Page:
The Center for Automotive Research's Cole said it would be tough for the industry to immediately meet demands from some critics and predicted other states would quickly follow suit should California succeed with the legal action.

Adoption of diesel engine emissions technology or gasoline- electric hybrids comes at great cost and improving gas mileage also likely means smaller lighter vehicles, trade-offs that are not attractive to consumers, he added.

``These are not free technologies, they are very expensive,'' Cole said. ``Most people are price sensitive.''

In the complaint, Lockyer charges that
vehicle emissions have contributed significantly to global warming and have harmed the resources, infrastructure and environmental health of the most populous state in the United States.

Lockyer -- a Democratic candidate for state treasurer in the November election -- said the lawsuit states that under federal and state common law the automakers have created a public nuisance by producing ``millions of vehicles that collectively emit massive quantities of carbon dioxide.''

Carbon dioxide emissions and other greenhouse gases have been linked to global warming.

California's Vehicle Global Warning Law

Signed into law in 2002, Assembly Bill 1493 (Pavley) directed the California Air Resources Board (ARB) to adopt regulations that require carmakers to reduce global warming emissions from new passenger cars and light trucks beginning in 2009.

The ARB adopted regulations in September 2004 that meet the intent of the original legislation: the law ensures the maximum feasible and cost-effective to the consumer reduction of greenhouse gases emitted by passenger vehicles. Under the plan, carmakers must meet increasingly stringent standards that phase in between 2009 and 2016.

The regulation cleared a final legislative review in early 2005 and was filed with the Secretary of the State in September. It becomes effective on January 1, 2006. However, it faces federal and state court challenges by automakers and some California car dealers.

The California Clean Cars Campaign is supporting the state as it defends its groundbreaking vehicle global warming law.

Why California?

As the fifth-largest economy in the world and a longtime national leader in environmental solutions, California is critical to controlling and reducing global warming pollution. Passenger vehicles and light-duty trucks represent the largest sources of global warming pollution in the state, and are responsible for approximately 40 percent of California's total global warming emissions.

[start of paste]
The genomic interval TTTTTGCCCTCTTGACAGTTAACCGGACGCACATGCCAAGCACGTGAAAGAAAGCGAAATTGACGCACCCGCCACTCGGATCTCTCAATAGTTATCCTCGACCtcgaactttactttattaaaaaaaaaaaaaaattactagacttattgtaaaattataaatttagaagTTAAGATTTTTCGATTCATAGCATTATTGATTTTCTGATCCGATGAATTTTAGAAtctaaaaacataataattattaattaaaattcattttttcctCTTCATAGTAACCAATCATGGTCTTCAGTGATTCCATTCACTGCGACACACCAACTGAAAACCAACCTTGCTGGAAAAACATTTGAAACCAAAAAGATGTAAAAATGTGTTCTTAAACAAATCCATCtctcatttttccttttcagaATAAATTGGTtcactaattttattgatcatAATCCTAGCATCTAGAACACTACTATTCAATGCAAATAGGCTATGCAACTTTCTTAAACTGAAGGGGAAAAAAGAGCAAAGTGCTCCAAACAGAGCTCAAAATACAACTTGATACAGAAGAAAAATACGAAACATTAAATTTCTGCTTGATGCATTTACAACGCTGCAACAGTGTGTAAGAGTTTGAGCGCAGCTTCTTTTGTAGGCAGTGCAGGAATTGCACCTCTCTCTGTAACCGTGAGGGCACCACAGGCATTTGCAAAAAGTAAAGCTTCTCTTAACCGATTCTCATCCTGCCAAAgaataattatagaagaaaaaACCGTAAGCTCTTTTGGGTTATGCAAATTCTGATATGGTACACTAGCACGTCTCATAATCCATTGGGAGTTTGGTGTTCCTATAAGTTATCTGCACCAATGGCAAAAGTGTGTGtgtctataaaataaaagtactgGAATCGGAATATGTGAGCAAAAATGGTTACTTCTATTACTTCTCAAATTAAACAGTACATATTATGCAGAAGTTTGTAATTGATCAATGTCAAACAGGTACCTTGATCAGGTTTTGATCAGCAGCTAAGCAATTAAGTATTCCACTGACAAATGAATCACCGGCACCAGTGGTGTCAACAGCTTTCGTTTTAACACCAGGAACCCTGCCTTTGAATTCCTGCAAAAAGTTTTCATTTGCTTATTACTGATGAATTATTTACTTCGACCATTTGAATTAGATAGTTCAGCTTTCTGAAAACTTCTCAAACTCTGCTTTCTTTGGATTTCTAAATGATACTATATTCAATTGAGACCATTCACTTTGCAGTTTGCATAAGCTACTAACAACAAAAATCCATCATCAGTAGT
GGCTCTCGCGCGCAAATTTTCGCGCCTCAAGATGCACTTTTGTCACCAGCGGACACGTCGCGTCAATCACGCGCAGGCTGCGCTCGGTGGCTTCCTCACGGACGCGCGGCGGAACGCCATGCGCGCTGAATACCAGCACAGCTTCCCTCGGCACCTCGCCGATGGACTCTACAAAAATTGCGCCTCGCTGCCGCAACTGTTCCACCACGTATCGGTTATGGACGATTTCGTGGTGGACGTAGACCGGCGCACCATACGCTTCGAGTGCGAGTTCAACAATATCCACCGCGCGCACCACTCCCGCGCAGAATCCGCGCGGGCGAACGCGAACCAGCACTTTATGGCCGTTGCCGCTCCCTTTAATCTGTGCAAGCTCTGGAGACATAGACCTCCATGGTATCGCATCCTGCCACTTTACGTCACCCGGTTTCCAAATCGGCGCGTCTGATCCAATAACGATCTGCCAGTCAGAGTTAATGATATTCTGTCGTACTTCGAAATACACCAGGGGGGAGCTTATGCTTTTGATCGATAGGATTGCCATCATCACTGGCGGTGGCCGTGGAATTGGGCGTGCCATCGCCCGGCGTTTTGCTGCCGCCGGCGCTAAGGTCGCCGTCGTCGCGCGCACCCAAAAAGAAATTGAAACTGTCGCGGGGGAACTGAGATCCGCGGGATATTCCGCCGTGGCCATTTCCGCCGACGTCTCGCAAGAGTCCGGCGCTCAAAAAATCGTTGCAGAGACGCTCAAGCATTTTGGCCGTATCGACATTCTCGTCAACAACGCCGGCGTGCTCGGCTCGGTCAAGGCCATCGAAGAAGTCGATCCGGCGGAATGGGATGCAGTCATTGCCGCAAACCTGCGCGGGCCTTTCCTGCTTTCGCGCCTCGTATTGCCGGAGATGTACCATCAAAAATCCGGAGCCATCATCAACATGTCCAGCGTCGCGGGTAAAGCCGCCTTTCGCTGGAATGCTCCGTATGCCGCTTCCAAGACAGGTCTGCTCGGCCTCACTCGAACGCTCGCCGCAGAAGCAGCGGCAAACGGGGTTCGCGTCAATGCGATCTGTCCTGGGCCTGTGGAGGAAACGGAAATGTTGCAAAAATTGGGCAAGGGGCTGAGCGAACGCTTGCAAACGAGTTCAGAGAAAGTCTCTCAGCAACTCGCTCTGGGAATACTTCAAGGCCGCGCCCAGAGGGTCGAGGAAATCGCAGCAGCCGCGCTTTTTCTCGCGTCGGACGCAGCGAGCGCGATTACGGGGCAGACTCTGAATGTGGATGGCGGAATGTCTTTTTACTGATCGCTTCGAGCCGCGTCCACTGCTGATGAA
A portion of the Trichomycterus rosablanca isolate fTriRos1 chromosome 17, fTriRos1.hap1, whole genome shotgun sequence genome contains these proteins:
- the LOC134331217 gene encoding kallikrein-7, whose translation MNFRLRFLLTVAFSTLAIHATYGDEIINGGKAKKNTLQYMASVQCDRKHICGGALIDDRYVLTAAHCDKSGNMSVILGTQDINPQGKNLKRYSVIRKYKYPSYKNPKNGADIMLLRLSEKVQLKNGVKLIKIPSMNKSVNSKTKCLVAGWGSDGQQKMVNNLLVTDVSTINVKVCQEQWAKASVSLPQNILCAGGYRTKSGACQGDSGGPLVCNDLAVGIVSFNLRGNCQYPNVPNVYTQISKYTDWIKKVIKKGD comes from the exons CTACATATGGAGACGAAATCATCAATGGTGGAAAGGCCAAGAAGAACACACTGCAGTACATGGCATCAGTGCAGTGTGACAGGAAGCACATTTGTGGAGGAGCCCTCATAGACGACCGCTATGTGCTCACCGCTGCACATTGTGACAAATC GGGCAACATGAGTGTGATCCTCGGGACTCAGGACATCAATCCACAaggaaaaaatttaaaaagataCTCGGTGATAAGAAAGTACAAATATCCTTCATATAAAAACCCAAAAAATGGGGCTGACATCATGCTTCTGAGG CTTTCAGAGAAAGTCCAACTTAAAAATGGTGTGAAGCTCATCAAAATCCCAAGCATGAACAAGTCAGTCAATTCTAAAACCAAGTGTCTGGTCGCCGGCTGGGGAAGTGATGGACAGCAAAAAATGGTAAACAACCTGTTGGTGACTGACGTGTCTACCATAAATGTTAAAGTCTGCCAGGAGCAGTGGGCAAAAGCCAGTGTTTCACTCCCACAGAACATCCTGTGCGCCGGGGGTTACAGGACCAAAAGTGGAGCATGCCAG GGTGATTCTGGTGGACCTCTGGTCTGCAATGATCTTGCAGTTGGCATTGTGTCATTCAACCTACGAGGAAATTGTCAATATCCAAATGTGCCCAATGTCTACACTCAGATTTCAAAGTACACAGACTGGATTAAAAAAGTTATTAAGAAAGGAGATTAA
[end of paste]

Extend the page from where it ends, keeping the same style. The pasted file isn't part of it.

In contrast with the federal government, which has failed to take decisive action on reducing global warming, California is leading the nation and in step with scientists around the world. The time to act is now.

Los Angeles Times 2006/9/20

Lockyer Sues Carmakers Over Smog

California's attorney general today sued the six largest U.S. and Japanese automakers, including GM, Ford and Toyota, for damages related to greenhouse gas emissions.

The federal lawsuit alleges that emissions from their vehicles have harmed Californians' health, damaged the environment and cost the state millions of dollars to combat their effects.

"It's part of a strategy to address global warming," Attorney General Bill Lockyer told The Associated Press in a telephone interview. "The goal of this one is to hold these automobile manufacturers accountable for the monies taxpayers are spending to address these harms."

The lawsuit is the latest effort from California to combat the effects of global warming.

Last month, the state Legislature passed a landmark bill designed to regulate emissions of greenhouse gases from industries. Gov. Arnold Schwarzenegger is expected to sign the measure into law by the end of the month.

Two years ago, the state enacted similar requirements for auto emissions, prompting carmakers to file suit in federal court.

Lockyer's action comes 48 days before the November election. He is termed out of office this year and is running for state treasurer.

"This is the silly season of elections in the fall, and obviously he thinks this will gain him a few marginal votes," said Sean McAlinden, an economist with the nonprofit Center for Automotive Research in Ann Arbor, Mich. "I don't think it means anything more than it says. It's California politics."

Lockyer said the complaint has nothing to do with election-year politics. His Republican opponent, state Board of Equalization member Claude Parrish, could not immediately be reached for comment.

The lawsuit, filed in U.S. District Court in Oakland, names Chrysler Motors Corp., General Motors Corp., Ford Motor Co., Toyota Motor North America, Honda North America and Nissan North America.

The automakers responded to Lockyer's lawsuit by issuing a statement saying they already are building cleaner and more fuel-efficient vehicles. The Alliance of Automobile Manufacturers did not respond to the substance of Lockyer's lawsuit, saying manufacturers would need time to review the complaint.

Lockyer is suing on the theory that greenhouse gases are a "public nuisance" under both California and federal law, an argument similar to one being pursued in a case before the 2nd U.S. District Court of Appeals in New York. Connecticut and seven other states, including California, have sued five power companies to get them to reduce their greenhouse gas emissions.

The Connecticut lawsuit was dismissed by a district judge who said it attempted to address political questions. In a brief filed in support of the utility companies, the automakers alliance argued that such a suit "opens the door to lawsuits targeting any activity that uses fossil fuel for energy."